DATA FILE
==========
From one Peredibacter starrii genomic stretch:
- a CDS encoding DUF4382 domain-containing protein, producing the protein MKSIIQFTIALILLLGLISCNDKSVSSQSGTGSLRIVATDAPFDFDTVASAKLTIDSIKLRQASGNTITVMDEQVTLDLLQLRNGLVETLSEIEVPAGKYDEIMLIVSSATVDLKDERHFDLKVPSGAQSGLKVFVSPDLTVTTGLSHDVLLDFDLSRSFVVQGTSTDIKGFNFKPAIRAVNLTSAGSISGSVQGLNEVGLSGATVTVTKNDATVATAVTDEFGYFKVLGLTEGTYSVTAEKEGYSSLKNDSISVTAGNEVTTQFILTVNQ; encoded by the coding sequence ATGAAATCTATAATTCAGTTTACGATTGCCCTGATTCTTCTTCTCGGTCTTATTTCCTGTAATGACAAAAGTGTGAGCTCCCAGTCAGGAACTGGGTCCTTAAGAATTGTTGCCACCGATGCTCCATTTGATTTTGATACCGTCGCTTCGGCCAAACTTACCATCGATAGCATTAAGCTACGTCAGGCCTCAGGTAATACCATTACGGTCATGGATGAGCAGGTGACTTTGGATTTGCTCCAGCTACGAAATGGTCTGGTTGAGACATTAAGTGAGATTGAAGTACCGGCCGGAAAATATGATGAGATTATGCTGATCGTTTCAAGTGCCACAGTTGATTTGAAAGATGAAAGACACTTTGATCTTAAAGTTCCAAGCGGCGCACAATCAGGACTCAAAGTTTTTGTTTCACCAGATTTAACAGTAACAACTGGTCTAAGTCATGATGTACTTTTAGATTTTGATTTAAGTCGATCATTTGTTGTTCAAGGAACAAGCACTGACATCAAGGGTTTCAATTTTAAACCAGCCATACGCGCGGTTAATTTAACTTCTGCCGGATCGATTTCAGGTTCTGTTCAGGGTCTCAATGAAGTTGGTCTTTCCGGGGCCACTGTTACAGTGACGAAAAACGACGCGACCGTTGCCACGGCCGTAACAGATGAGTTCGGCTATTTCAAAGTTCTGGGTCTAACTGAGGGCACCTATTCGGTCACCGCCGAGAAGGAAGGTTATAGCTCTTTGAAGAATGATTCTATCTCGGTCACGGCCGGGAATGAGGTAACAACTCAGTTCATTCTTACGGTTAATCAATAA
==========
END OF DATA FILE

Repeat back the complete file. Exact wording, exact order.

From one Peredibacter starrii genomic stretch:
- a CDS encoding DUF4382 domain-containing protein, producing the protein MKSIIQFTIALILLLGLISCNDKSVSSQSGTGSLRIVATDAPFDFDTVASAKLTIDSIKLRQASGNTITVMDEQVTLDLLQLRNGLVETLSEIEVPAGKYDEIMLIVSSATVDLKDERHFDLKVPSGAQSGLKVFVSPDLTVTTGLSHDVLLDFDLSRSFVVQGTSTDIKGFNFKPAIRAVNLTSAGSISGSVQGLNEVGLSGATVTVTKNDATVATAVTDEFGYFKVLGLTEGTYSVTAEKEGYSSLKNDSISVTAGNEVTTQFILTVNQ; encoded by the coding sequence ATGAAATCTATAATTCAGTTTACGATTGCCCTGATTCTTCTTCTCGGTCTTATTTCCTGTAATGACAAAAGTGTGAGCTCCCAGTCAGGAACTGGGTCCTTAAGAATTGTTGCCACCGATGCTCCATTTGATTTTGATACCGTCGCTTCGGCCAAACTTACCATCGATAGCATTAAGCTACGTCAGGCCTCAGGTAATACCATTACGGTCATGGATGAGCAGGTGACTTTGGATTTGCTCCAGCTACGAAATGGTCTGGTTGAGACATTAAGTGAGATTGAAGTACCGGCCGGAAAATATGATGAGATTATGCTGATCGTTTCAAGTGCCACAGTTGATTTGAAAGATGAAAGACACTTTGATCTTAAAGTTCCAAGCGGCGCACAATCAGGACTCAAAGTTTTTGTTTCACCAGATTTAACAGTAACAACTGGTCTAAGTCATGATGTACTTTTAGATTTTGATTTAAGTCGATCATTTGTTGTTCAAGGAACAAGCACTGACATCAAGGGTTTCAATTTTAAACCAGCCATACGCGCGGTTAATTTAACTTCTGCCGGATCGATTTCAGGTTCTGTTCAGGGTCTCAATGAAGTTGGTCTTTCCGGGGCCACTGTTACAGTGACGAAAAACGACGCGACCGTTGCCACGGCCGTAACAGATGAGTTCGGCTATTTCAAAGTTCTGGGTCTAACTGAGGGCACCTATTCGGTCACCGCCGAGAAGGAAGGTTATAGCTCTTTGAAGAATGATTCTATCTCGGTCACGGCCGGGAATGAGGTAACAACTCAGTTCATTCTTACGGTTAATCAATAA